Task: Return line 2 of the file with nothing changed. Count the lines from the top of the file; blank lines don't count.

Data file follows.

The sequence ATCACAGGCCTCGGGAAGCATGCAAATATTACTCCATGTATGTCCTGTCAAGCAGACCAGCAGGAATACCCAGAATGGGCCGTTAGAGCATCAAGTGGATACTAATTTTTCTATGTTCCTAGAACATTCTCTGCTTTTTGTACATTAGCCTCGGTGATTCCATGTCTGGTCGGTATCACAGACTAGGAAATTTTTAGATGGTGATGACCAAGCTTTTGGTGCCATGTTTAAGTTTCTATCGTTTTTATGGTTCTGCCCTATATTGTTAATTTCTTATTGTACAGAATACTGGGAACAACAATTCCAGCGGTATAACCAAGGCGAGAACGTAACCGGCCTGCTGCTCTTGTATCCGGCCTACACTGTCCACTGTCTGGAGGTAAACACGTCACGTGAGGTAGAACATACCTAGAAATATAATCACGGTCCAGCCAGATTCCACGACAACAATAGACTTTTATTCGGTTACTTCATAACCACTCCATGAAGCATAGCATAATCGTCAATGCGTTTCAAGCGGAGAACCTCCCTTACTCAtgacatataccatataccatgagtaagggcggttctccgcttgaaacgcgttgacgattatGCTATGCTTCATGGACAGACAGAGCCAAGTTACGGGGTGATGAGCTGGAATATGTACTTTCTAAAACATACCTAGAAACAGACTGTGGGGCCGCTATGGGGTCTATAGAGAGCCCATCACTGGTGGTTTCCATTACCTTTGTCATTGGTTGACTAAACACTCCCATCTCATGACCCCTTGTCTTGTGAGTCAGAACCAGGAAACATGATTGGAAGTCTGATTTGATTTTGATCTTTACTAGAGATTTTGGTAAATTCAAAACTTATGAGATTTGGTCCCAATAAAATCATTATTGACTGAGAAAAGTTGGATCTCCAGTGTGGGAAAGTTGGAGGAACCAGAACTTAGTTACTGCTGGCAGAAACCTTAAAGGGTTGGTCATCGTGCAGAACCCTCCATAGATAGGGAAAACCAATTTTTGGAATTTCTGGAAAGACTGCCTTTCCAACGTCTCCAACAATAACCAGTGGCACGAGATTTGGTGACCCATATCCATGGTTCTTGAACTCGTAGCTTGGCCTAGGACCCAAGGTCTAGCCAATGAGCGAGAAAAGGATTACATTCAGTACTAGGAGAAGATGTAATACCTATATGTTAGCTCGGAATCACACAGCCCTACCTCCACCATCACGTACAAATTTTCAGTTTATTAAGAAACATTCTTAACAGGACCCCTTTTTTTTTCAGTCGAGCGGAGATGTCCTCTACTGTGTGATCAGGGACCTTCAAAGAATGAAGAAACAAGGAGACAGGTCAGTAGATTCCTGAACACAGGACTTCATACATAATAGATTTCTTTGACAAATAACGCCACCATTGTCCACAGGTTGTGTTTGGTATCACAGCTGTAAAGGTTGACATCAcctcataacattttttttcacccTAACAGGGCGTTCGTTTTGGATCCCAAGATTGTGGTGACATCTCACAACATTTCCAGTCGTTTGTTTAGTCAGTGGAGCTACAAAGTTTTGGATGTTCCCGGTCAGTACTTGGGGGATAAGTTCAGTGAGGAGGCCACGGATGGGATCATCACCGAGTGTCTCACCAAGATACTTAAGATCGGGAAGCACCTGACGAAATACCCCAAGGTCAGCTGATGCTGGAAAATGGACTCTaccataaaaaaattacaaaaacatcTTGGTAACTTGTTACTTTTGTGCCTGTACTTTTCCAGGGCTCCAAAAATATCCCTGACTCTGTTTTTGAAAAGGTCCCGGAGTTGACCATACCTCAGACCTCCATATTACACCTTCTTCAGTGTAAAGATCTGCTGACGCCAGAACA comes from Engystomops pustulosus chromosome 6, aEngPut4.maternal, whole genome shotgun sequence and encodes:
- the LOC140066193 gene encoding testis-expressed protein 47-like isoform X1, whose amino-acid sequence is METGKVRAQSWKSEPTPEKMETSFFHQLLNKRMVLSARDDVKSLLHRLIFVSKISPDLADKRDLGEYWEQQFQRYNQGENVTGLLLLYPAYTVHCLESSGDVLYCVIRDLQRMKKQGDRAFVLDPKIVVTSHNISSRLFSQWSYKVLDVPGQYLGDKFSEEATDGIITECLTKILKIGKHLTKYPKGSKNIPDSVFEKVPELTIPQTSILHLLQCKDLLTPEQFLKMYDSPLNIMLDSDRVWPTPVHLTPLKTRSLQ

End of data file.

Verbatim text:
- the LOC140066193 gene encoding testis-expressed protein 47-like isoform X1, whose amino-acid sequence is METGKVRAQSWKSEPTPEKMETSFFHQLLNKRMVLSARDDVKSLLHRLIFVSKISPDLADKRDLGEYWEQQFQRYNQGENVTGLLLLYPAYTVHCLESSGDVLYCVIRDLQRMKKQGDRAFVLDPKIVVTSHNISSRLFSQWSYKVLDVPGQYLGDKFSEEATDGIITECLTKILKIGKHLTKYPKGSKNIPDSVFEKVPELTIPQTSILHLLQCKDLLTPEQFLKMYDSPLNIMLDSDRVWPTPVHLTPLKTRSLQ